Heroin Epidemic Reaches Northern Michigan
Heroin and prescription opioid abuse and addiction have been in the news A LOT lately. I’m written quite a few articles on Eastern states like New Hampshire, Massachusetts, and New York. Also Missouri, and some central mid-western states, as well.
Michigan is my home, and it is quite unique. It’s not entirely mid-west, not entirely east, but it is really darn close to Windsor, Canada. We are separated by only 118 miles from Milwaukee, Wisconsin, but that would require a nautical trip across Lake Michigan. Same goes for New York…right down Lake Erie.
We are surrounding by lakes….big ones. Our lower peninsula is shaped like a mitten, and our upper peninsula is very rural. In fact, it feels as much like an extension of Canada as it does of Michigan.
Traverse City and Grand Traverse County are as unique to Michigan as Michigan is to the rest of the country.
Known for ski resorts, wineries, and beautiful Grand Traverse Bay, formed of yet another small peninsula separating it from Lake Michigan.
It’s also home of the National Cherry Festival, and considered to be the cherry capital of the world. It is home to just less than 90,000 residents.
The Heroin Epidemic
Last month, at least 7 persons overdosed on heroin in the county. One 35-year-old man died of a suspected overdose (pending toxicology report) and 6 others were revived after medical intervention. Reportedly, some were saved by the anti-opioid overdose drug naloxone.
The following weeks wrought a multi-agency sting which arrested 9 for drug-related offenses in both the Grand Traverse and Detroit areas. In addition, the Traverse Narcotics Team arrested two Detroit men in late January. They allegedly supplied cocaine and heroin to several co-defendants, who then transported the drugs into the Traverse City area,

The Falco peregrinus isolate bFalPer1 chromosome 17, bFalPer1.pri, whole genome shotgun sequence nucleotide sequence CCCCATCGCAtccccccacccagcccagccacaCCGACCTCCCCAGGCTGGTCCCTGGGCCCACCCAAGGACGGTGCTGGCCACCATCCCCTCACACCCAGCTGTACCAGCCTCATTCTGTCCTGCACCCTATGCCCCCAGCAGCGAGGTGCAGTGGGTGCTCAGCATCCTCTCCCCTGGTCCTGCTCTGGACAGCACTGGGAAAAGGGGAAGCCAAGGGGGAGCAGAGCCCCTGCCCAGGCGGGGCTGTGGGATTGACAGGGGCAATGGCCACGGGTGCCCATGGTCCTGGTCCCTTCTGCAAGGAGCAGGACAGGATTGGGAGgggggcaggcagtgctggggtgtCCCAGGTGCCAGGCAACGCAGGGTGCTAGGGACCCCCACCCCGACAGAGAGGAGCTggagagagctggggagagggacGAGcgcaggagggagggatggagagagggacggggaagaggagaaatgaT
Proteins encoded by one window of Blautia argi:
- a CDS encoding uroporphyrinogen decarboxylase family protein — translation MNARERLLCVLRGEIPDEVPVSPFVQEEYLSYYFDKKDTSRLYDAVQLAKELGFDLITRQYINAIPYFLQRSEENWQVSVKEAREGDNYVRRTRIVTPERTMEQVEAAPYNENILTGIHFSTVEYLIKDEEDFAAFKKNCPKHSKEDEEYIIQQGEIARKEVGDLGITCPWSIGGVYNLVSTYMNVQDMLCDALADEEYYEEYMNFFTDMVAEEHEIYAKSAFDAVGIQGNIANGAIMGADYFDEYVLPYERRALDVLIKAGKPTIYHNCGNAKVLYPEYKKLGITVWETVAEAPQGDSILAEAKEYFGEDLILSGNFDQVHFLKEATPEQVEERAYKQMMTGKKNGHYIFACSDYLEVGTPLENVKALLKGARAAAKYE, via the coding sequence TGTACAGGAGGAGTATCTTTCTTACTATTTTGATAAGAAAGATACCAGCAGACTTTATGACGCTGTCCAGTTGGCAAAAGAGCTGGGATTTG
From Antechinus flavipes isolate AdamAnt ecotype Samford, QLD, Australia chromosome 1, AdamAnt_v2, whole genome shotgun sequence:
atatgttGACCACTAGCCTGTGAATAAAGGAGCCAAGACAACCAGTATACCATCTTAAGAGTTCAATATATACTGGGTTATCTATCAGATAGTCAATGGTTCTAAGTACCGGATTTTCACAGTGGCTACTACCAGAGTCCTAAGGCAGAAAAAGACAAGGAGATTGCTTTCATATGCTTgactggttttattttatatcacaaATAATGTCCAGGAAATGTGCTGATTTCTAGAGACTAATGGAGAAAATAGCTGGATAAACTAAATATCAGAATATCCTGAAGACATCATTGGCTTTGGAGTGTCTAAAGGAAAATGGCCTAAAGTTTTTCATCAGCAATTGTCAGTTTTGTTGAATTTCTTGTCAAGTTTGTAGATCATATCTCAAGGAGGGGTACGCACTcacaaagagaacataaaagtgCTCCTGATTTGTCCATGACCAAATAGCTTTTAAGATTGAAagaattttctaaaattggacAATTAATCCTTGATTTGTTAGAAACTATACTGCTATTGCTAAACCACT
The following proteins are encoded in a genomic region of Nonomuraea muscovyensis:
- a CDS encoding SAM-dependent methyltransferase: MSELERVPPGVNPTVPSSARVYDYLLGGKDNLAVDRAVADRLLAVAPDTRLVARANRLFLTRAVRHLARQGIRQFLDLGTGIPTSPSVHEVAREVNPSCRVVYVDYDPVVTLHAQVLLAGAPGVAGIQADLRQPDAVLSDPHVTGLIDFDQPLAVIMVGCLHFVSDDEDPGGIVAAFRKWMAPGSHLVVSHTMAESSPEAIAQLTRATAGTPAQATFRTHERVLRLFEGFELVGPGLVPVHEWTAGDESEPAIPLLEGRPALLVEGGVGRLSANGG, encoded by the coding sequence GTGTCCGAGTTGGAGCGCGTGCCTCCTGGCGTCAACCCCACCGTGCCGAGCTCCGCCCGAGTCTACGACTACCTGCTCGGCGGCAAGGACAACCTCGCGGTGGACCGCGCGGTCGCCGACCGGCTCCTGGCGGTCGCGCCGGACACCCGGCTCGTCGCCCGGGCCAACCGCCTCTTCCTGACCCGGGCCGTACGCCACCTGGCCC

Grand Traverse County Prosecutor Bob Cooney:
“We have a real concern about the obvious public health issue in our community that’s being caused by heroin and opioid drugs,”
The use of heroin and opioids is on the rise for all income brackets and most age groups in the United States, according to the Centers for Disease Control and Prevention.
Overdose fatalities due to the heroin epidemic are on the rise, too – they basically quadrupled between 2002-2013. In 2013, there were more than 8,200 heroin-related overdose fatalities.
I live in the central Michigan area near the capital city of Lansing. I was unaware until recently that my small town of Grand Ledge had a heroin problem, as well.
I grew up in a small town 30 miles south of Lansing, and the thought of doing heroin never crossed my mind. I certainly would not have known where to get it, had I even wanted it.
I always thought of heroin as a big city drug, and I could see areas like Detroit and Flint having such problems. But even a few years ago, I could never have imagined how many rural and well-kept suburban areas heroin would infiltrate. It’s just crazy.
~ G. Nathalee Serrels, M.A., Psychology